Handmade ceramics and pottery are everywhere these days. Visit a speciality décor store, a high-end gallery, or even your local farmers’ market, and you’ll find unique pottery and dishware made by local artisans.
Joel Kelly credits the buy-local trend for the surge in all things handmade. “More people are appreciating one-of-a-kind things,” he says. “And they want to support local artists and keep the money in their local economy.”
Kelly co-owns Made in the Maritimes, an artisan boutique (with locations in Bedford, N.S. and North End Halifax) that carries artwork, including ceramics, from 140 artisans across the Maritimes. In 2016, the stores sold about 2,500 pieces of pottery.
Buying handcrafted things creates a personal connection that’s missing from mass-produced items. “It creates a connection between the creator and the purchaser,” says Kelly. “Customers like to know the backstory on things. Everything we sell has a story that goes along with it.”
Appreciating the work and creativity that went in to crafting each item is what fuels Dartmouth resident Jamie Durnnian’s passion for ceramics. He’s been collecting them for 30 years.
“When I graduated university, I asked for pottery as my gift,” he laughs. “I received one of Jim Smith’s pieces.” In his home, ceramics are dramatic décor, displayed on mantles, shelves and tables throughout the space.
His collection includes colourful mugs, platters, pitchers, vases, and tulipieres by Chester artist Jim Smith, Lunenburg artists Joan Bruneau and Walter Ostrom, Halifax artist Jane Donovan, and Annapolis Royal artists Debra Kuzyk and Ray Mackie of Lucky Rabbit Pottery, among others. “Ray makes the best handles on mugs,” Durnnian says. “They’re my favourite mug makers.”
Handcrafted items are more expensive than mass-produced fare. Don’t be put off if the handmade mug you’re eyeing costs $40. “Some mugs are done with decals, or have been fired twice or even three times to get the end result,” Kelly says. “Customers will understand the amount of work that goes into them. It’s an education thing, as well.”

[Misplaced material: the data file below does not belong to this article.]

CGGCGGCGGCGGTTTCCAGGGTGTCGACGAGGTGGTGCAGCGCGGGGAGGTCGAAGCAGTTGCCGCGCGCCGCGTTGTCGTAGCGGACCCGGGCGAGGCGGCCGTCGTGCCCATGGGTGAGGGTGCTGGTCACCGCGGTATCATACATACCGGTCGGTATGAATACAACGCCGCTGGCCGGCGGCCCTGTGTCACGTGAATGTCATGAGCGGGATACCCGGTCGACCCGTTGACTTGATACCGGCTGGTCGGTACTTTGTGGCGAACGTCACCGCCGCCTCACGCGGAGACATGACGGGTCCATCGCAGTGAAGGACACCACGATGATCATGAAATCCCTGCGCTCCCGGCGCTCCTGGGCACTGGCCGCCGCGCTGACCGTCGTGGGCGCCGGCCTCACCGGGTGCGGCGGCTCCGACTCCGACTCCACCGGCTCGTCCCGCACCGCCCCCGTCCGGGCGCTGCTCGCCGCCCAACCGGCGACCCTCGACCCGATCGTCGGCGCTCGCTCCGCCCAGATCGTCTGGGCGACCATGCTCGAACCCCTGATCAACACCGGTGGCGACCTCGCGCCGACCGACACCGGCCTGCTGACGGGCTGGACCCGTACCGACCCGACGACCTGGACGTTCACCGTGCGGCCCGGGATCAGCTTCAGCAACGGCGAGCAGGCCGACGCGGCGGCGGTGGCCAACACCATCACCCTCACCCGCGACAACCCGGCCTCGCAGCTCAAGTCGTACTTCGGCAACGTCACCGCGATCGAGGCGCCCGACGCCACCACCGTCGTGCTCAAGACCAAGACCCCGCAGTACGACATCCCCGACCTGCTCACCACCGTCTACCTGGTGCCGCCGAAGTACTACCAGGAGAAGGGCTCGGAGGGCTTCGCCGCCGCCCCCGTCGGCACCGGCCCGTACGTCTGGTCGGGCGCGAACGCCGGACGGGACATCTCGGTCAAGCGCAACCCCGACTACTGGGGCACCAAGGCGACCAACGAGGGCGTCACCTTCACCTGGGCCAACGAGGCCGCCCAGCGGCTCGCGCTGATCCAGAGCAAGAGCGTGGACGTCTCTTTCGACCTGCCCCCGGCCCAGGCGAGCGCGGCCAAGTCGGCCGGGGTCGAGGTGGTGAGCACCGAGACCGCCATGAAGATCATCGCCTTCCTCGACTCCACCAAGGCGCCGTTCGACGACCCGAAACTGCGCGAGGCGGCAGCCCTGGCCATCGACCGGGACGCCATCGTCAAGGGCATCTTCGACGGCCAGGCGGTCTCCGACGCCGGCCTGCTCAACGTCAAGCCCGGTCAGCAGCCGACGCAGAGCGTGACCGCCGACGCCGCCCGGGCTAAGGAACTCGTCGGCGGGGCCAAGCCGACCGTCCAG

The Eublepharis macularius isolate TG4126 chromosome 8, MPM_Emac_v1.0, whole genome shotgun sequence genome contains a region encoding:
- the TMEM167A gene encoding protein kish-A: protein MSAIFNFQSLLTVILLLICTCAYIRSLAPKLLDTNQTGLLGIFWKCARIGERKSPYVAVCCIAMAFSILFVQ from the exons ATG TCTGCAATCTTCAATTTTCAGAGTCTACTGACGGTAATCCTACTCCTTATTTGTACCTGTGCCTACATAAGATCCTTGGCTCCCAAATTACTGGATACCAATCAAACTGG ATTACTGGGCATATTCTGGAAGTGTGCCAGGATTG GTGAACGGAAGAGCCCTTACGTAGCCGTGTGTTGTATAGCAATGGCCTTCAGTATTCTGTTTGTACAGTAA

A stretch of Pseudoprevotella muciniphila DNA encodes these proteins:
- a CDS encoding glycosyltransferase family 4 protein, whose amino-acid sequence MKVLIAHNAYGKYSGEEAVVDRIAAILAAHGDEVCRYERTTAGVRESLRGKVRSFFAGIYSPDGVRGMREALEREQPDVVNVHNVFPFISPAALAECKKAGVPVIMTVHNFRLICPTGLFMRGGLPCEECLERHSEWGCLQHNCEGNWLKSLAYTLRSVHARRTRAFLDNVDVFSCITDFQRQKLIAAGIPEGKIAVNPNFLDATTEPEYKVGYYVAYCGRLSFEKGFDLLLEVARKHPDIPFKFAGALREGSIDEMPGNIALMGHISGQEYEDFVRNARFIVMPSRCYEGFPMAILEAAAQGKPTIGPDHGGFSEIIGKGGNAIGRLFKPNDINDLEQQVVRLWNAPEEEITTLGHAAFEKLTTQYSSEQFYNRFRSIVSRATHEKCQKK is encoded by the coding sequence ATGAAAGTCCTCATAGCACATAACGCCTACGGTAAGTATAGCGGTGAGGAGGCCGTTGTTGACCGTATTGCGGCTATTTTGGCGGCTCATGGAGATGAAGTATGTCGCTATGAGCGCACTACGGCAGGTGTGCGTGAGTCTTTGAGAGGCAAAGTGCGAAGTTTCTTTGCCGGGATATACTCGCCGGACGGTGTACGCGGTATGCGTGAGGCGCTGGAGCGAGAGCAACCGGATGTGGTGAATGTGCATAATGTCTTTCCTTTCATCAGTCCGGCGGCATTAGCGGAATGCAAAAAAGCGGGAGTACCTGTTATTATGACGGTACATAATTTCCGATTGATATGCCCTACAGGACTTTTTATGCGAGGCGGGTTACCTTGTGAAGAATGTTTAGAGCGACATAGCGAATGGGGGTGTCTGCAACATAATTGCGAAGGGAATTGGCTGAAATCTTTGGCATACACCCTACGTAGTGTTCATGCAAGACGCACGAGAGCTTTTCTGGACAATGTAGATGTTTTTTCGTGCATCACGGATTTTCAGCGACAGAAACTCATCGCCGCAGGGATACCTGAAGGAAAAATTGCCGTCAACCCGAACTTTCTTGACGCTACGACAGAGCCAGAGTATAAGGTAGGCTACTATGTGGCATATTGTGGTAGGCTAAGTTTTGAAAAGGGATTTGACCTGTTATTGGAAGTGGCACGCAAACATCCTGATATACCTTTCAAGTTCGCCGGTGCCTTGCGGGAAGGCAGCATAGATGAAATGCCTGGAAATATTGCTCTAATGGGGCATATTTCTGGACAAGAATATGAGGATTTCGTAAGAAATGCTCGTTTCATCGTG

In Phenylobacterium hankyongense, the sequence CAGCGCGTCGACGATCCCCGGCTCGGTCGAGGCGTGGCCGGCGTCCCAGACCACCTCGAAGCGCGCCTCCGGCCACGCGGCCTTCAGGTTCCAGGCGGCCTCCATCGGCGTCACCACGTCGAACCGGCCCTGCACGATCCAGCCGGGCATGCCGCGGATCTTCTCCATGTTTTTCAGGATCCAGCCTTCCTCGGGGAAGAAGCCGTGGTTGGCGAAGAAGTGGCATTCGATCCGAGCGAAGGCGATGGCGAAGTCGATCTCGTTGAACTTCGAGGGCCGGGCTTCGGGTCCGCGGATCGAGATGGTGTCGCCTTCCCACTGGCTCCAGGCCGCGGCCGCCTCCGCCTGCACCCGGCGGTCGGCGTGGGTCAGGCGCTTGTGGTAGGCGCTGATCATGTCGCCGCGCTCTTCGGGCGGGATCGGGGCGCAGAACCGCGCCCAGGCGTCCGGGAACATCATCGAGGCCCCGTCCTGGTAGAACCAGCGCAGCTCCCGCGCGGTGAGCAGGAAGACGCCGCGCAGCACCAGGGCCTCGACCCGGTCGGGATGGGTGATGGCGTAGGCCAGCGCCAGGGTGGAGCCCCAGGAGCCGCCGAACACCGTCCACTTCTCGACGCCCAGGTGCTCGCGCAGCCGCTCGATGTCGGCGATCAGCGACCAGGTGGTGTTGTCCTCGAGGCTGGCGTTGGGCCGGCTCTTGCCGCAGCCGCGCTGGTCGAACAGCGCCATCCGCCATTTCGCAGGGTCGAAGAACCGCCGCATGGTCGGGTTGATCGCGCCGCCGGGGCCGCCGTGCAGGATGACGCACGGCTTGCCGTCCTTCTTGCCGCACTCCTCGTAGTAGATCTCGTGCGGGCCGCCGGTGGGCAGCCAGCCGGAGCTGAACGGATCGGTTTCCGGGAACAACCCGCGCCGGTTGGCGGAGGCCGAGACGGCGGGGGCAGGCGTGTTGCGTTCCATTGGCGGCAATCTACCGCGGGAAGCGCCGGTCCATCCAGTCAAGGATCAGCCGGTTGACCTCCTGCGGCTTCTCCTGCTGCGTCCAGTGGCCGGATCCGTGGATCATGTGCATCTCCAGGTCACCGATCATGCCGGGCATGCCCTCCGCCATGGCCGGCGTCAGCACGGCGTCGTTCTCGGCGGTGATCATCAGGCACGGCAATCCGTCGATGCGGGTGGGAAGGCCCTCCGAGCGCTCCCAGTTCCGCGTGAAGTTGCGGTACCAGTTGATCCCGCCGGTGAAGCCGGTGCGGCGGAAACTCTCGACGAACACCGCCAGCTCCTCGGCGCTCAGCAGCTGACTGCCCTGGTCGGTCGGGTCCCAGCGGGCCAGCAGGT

FEEL IT OUT
Once you’ve found an item you like, pick it up and get a feel for it. See if you like the weight of it. “It’s a tactile process,” says Durrnian. “Colour, feel, and balance are the things I look for…Sometimes, it may not be the prettiest thing, but it’s great to hold.”
Kelly agrees: “That way, you will find something that you love, that isn’t just pretty.”
MEET YOUR MAKERS
Durnnian loves meeting artists on their own turf. “I like visiting their studios,” he says. “You’re able to talk to them and learn what inspires them. You get to see the kiln, the wheel. You get a sense of where it’s coming from.”
Kelly gives his customers a similar experience, sharing details about each piece. “People fall in love with the backstory, whether that’s the process or the materials they used,” he says. “Shauna MacLeod, the artist with Black Crow Pottery, uses clay from Lantz, N.S. You can’t get more local than that.”
Social media is making it easier to connect with artists and see their work, particularly new designs fresh from the kiln. “I go online and check Facebook and Instagram to see what people are producing,” says Durnnian. “It’s a really great venue for seeing pictures of new work.”
Kelly says Instagram has been an incredible avenue for marketing new pieces. “People will rush in right away looking for particular things.”
For Durrnian, local ceramics embody a deep personal connection to his roots. “I carried Nova Scotian ceramics with me when I worked overseas,” he recalls. “I was carrying a piece of home with me. I suppose that is why I bring back ceramics when I travel—to have a tangible piece of the lands that I have visited.”